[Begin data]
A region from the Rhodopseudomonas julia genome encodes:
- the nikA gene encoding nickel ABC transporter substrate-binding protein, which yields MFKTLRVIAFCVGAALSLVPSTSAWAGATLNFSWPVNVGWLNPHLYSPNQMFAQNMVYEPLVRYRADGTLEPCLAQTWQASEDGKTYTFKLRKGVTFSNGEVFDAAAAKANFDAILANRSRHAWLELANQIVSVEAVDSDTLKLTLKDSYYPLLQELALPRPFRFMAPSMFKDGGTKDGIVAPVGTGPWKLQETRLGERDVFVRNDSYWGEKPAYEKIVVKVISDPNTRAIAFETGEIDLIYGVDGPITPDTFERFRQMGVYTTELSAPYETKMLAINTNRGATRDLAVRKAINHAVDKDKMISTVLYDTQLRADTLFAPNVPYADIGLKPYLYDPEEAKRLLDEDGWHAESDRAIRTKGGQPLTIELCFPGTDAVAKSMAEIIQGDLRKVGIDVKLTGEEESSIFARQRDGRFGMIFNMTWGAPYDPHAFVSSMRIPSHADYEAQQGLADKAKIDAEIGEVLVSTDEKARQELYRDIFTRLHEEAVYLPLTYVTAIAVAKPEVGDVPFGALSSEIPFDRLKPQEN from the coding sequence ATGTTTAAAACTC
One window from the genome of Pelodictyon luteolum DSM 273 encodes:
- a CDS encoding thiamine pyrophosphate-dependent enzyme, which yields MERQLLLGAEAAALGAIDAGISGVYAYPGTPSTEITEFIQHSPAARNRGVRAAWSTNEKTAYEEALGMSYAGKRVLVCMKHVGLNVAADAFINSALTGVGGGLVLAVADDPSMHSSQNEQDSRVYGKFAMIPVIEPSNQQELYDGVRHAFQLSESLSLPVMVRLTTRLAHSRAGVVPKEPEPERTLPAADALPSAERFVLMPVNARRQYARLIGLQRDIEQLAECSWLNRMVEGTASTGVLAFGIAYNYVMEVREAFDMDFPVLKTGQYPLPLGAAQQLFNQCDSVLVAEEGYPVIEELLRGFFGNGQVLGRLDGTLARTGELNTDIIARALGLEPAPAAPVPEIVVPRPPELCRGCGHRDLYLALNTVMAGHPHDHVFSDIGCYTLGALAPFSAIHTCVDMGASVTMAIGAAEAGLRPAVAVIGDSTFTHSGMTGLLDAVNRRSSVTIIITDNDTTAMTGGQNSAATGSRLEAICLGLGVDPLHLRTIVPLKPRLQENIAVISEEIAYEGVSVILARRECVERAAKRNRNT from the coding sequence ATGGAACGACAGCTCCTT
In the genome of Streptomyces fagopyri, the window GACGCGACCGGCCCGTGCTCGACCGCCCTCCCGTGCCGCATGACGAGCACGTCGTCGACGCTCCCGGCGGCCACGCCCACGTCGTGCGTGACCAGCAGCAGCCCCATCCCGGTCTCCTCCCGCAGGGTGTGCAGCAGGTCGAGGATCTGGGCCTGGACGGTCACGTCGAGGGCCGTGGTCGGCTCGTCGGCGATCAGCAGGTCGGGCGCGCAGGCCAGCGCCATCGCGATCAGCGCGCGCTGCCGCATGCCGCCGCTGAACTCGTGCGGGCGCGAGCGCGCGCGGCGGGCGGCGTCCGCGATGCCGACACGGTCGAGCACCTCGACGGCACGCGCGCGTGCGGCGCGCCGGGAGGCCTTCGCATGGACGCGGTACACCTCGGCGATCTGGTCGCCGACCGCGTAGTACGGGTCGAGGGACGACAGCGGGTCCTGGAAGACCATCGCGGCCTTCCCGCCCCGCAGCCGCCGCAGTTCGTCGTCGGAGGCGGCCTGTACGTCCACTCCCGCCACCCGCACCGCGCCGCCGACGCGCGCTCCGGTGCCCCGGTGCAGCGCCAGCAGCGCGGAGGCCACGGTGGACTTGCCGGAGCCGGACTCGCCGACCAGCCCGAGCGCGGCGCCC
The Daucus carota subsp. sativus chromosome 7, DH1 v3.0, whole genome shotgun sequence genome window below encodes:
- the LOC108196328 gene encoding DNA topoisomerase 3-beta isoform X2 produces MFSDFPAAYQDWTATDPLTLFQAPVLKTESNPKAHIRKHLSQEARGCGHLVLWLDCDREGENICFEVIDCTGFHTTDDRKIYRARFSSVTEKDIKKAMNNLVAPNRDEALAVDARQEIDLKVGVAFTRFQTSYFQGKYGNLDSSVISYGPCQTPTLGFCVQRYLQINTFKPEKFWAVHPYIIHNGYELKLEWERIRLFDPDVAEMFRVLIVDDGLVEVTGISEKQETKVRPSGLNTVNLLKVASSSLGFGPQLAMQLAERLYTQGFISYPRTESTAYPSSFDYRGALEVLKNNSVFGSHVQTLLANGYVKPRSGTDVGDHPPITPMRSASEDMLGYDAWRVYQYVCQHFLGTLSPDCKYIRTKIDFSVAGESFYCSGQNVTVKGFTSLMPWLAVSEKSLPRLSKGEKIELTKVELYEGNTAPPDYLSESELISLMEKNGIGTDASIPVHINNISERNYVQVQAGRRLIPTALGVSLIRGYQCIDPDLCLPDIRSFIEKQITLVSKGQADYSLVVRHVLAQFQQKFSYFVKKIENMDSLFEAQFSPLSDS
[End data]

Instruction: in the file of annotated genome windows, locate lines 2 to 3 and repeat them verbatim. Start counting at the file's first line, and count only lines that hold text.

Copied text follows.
- the nikA gene encoding nickel ABC transporter substrate-binding protein, which yields MFKTLRVIAFCVGAALSLVPSTSAWAGATLNFSWPVNVGWLNPHLYSPNQMFAQNMVYEPLVRYRADGTLEPCLAQTWQASEDGKTYTFKLRKGVTFSNGEVFDAAAAKANFDAILANRSRHAWLELANQIVSVEAVDSDTLKLTLKDSYYPLLQELALPRPFRFMAPSMFKDGGTKDGIVAPVGTGPWKLQETRLGERDVFVRNDSYWGEKPAYEKIVVKVISDPNTRAIAFETGEIDLIYGVDGPITPDTFERFRQMGVYTTELSAPYETKMLAINTNRGATRDLAVRKAINHAVDKDKMISTVLYDTQLRADTLFAPNVPYADIGLKPYLYDPEEAKRLLDEDGWHAESDRAIRTKGGQPLTIELCFPGTDAVAKSMAEIIQGDLRKVGIDVKLTGEEESSIFARQRDGRFGMIFNMTWGAPYDPHAFVSSMRIPSHADYEAQQGLADKAKIDAEIGEVLVSTDEKARQELYRDIFTRLHEEAVYLPLTYVTAIAVAKPEVGDVPFGALSSEIPFDRLKPQEN from the coding sequence ATGTTTAAAACTC
One window from the genome of Pelodictyon luteolum DSM 273 encodes: